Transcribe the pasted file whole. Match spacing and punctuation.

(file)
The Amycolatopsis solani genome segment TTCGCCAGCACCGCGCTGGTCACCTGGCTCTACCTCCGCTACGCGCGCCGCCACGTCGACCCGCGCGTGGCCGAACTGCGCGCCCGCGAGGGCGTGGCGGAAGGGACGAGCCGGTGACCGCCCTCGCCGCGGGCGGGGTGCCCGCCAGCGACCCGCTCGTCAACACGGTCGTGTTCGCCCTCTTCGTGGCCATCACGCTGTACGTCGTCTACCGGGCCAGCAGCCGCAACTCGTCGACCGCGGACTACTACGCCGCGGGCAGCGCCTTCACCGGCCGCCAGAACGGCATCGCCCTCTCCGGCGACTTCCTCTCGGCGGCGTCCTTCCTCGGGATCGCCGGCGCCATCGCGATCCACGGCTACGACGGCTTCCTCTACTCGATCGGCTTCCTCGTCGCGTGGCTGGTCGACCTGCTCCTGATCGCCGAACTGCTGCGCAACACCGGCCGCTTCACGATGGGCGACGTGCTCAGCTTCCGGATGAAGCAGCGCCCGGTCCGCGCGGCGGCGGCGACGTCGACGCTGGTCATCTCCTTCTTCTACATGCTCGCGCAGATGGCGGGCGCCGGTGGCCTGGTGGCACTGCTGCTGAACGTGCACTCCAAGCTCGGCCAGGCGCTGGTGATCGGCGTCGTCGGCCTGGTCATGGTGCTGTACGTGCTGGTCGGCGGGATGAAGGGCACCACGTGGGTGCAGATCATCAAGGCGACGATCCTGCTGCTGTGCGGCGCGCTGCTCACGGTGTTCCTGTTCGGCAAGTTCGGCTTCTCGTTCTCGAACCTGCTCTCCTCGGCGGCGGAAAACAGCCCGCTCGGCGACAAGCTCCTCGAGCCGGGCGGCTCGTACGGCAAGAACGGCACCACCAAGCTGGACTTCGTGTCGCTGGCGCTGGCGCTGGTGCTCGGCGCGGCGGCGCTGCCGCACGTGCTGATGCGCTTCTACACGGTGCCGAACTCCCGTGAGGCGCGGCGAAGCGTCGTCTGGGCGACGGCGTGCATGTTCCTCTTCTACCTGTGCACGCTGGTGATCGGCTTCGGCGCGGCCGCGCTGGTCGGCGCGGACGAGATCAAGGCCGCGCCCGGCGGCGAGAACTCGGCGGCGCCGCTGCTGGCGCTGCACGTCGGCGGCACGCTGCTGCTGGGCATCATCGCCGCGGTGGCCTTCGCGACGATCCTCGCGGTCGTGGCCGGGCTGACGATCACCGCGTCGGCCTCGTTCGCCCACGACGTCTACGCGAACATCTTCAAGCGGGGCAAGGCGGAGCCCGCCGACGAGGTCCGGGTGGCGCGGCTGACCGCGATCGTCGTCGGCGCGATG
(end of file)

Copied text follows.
The Amycolatopsis solani genome segment TTCGCCAGCACCGCGCTGGTCACCTGGCTCTACCTCCGCTACGCGCGCCGCCACGTCGACCCGCGCGTGGCCGAACTGCGCGCCCGCGAGGGCGTGGCGGAAGGGACGAGCCGGTGACCGCCCTCGCCGCGGGCGGGGTGCCCGCCAGCGACCCGCTCGTCAACACGGTCGTGTTCGCCCTCTTCGTGGCCATCACGCTGTACGTCGTCTACCGGGCCAGCAGCCGCAACTCGTCGACCGCGGACTACTACGCCGCGGGCAGCGCCTTCACCGGCCGCCAGAACGGCATCGCCCTCTCCGGCGACTTCCTCTCGGCGGCGTCCTTCCTCGGGATCGCCGGCGCCATCGCGATCCACGGCTACGACGGCTTCCTCTACTCGATCGGCTTCCTCGTCGCGTGGCTGGTCGACCTGCTCCTGATCGCCGAACTGCTGCGCAACACCGGCCGCTTCACGATGGGCGACGTGCTCAGCTTCCGGATGAAGCAGCGCCCGGTCCGCGCGGCGGCGGCGACGTCGACGCTGGTCATCTCCTTCTTCTACATGCTCGCGCAGATGGCGGGCGCCGGTGGCCTGGTGGCACTGCTGCTGAACGTGCACTCCAAGCTCGGCCAGGCGCTGGTGATCGGCGTCGTCGGCCTGGTCATGGTGCTGTACGTGCTGGTCGGCGGGATGAAGGGCACCACGTGGGTGCAGATCATCAAGGCGACGATCCTGCTGCTGTGCGGCGCGCTGCTCACGGTGTTCCTGTTCGGCAAGTTCGGCTTCTCGTTCTCGAACCTGCTCTCCTCGGCGGCGGAAAACAGCCCGCTCGGCGACAAGCTCCTCGAGCCGGGCGGCTCGTACGGCAAGAACGGCACCACCAAGCTGGACTTCGTGTCGCTGGCGCTGGCGCTGGTGCTCGGCGCGGCGGCGCTGCCGCACGTGCTGATGCGCTTCTACACGGTGCCGAACTCCCGTGAGGCGCGGCGAAGCGTCGTCTGGGCGACGGCGTGCATGTTCCTCTTCTACCTGTGCACGCTGGTGATCGGCTTCGGCGCGGCCGCGCTGGTCGGCGCGGACGAGATCAAGGCCGCGCCCGGCGGCGAGAACTCGGCGGCGCCGCTGCTGGCGCTGCACGTCGGCGGCACGCTGCTGCTGGGCATCATCGCCGCGGTGGCCTTCGCGACGATCCTCGCGGTCGTGGCCGGGCTGACGATCACCGCGTCGGCCTCGTTCGCCCACGACGTCTACGCGAACATCTTCAAGCGGGGCAAGGCGGAGCCCGCCGACGAGGTCCGGGTGGCGCGGCTGACCGCGATCGTCGTCGGCGCGATG